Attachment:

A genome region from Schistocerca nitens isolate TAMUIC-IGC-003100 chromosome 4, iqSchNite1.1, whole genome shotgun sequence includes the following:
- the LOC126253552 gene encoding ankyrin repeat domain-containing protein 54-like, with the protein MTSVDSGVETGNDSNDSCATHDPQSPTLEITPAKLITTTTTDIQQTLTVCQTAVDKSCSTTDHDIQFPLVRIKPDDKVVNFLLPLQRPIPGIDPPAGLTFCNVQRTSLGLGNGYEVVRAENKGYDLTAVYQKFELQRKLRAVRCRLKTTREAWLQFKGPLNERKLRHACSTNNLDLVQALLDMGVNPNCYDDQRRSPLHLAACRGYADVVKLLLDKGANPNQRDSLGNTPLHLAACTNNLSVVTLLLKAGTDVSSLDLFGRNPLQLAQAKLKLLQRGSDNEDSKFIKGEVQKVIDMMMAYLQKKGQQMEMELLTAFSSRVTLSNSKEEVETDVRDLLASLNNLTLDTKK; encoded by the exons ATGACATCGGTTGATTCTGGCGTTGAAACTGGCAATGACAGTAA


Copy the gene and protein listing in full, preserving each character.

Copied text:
A genome region from Schistocerca nitens isolate TAMUIC-IGC-003100 chromosome 4, iqSchNite1.1, whole genome shotgun sequence includes the following:
- the LOC126253552 gene encoding ankyrin repeat domain-containing protein 54-like, with the protein MTSVDSGVETGNDSNDSCATHDPQSPTLEITPAKLITTTTTDIQQTLTVCQTAVDKSCSTTDHDIQFPLVRIKPDDKVVNFLLPLQRPIPGIDPPAGLTFCNVQRTSLGLGNGYEVVRAENKGYDLTAVYQKFELQRKLRAVRCRLKTTREAWLQFKGPLNERKLRHACSTNNLDLVQALLDMGVNPNCYDDQRRSPLHLAACRGYADVVKLLLDKGANPNQRDSLGNTPLHLAACTNNLSVVTLLLKAGTDVSSLDLFGRNPLQLAQAKLKLLQRGSDNEDSKFIKGEVQKVIDMMMAYLQKKGQQMEMELLTAFSSRVTLSNSKEEVETDVRDLLASLNNLTLDTKK; encoded by the exons ATGACATCGGTTGATTCTGGCGTTGAAACTGGCAATGACAGTAA